Voluntourism is the iceberg tip of a much wider issue. These trips subversively strengthen patronising views about the countries we visit. Take Africa, for example, a continent full of beautiful landscapes, diverse cultures, entrepreneurs and so much more, only to be depicted by UNICEF adverts as full of starving children and poverty – the perfect target for voluntourism.

I don’t doubt that these individuals believe they are doing a good thing

We need to stop believing that, if we want to, we can travel across the world and do good. That all it takes is money, good will and some enthusiasm. When I ask students about the DUCK expeditions, they get incredibly defensive. I am attacking thousands of pounds of fundraising, hours of hard work, and a holiday that creates a wealth of positive memories. I understand how difficult it can be to confront the nature of these trips, and recall coming to terms with what I remembered fondly as my volunteer expedition to Nepal. However, we should be constantly reflecting on and challenging what we do.

The way DUCK fanatics respond to my debate only further demonstrates my point. There is no critical thinking, or challenge to the structural issues that cause the very problems we are trying to improve through these expeditions. Do I hear people discussing the local history? The impact of colonialism? Of racism? These issues are far more complicated than playing drama games with some local Zambian schoolchildren.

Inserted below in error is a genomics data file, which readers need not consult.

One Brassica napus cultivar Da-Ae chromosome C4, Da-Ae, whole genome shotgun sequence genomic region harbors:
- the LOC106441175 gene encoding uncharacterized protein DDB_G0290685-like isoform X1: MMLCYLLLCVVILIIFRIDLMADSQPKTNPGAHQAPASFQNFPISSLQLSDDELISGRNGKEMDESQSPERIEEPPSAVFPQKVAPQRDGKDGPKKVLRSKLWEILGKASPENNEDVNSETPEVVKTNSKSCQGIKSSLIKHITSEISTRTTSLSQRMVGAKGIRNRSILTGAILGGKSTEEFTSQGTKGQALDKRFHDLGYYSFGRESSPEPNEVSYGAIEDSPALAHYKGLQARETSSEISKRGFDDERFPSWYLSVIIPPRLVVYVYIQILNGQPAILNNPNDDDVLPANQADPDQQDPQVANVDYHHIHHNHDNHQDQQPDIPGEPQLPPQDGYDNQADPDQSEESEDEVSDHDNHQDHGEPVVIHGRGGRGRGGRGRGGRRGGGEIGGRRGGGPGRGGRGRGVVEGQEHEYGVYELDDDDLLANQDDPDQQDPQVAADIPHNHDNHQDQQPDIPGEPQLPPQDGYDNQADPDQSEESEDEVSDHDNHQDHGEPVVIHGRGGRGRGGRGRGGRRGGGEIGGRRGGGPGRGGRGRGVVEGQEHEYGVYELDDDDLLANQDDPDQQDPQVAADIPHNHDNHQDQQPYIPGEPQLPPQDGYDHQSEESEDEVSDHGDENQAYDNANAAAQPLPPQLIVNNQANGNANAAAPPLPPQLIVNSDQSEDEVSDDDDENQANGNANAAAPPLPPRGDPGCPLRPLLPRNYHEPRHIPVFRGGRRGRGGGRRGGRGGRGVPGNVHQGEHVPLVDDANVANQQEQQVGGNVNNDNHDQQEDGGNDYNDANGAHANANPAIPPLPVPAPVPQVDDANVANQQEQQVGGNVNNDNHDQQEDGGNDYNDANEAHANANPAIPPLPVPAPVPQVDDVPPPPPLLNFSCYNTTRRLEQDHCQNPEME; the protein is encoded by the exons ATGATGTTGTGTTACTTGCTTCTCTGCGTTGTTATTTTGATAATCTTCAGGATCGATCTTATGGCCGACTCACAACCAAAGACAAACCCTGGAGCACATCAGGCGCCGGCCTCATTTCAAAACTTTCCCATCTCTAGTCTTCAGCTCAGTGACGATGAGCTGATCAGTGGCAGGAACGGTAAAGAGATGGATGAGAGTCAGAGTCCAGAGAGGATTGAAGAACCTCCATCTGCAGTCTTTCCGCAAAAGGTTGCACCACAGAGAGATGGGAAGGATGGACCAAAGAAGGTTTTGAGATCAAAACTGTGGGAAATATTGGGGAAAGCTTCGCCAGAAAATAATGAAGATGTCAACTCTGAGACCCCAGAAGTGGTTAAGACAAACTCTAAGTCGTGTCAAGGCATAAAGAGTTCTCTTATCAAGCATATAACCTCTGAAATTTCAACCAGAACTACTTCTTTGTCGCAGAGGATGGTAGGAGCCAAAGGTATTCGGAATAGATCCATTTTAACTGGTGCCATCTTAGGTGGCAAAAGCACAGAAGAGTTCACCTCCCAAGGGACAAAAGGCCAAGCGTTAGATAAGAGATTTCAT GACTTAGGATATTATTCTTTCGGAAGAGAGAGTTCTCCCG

And elephants. Don’t get me started on the elephants.

I know how difficult it can be to confront the nature of these trips

The DUCK website advertises these expeditions as “a journey of cultural discovery and personal development, as well as contributing to DUCK’s charitable legacy in communities all over the globe”. Costing up to £3,000, these trips are inaccessible to many students. This money could have so much more impact if it wasn’t uneconomically spent sending one student across the globe. Why not take the £3,000 and invest it in local communities? This would provide long-term improvements through the training of local people, as opposed to patronising them by implying that we are providing something that they couldn’t do themselves.

If you are reading this and feeling angry or defensive, please step back. If you are thinking over memories of laughing with school children, helping animal conservation, or supporting local communities, also step back. If, however, you have recognised some uncomfortable truth in this article, please: step forwards. We need to understand that the small benefits used to defend these expeditions are not worth the long-term damage that they are doing.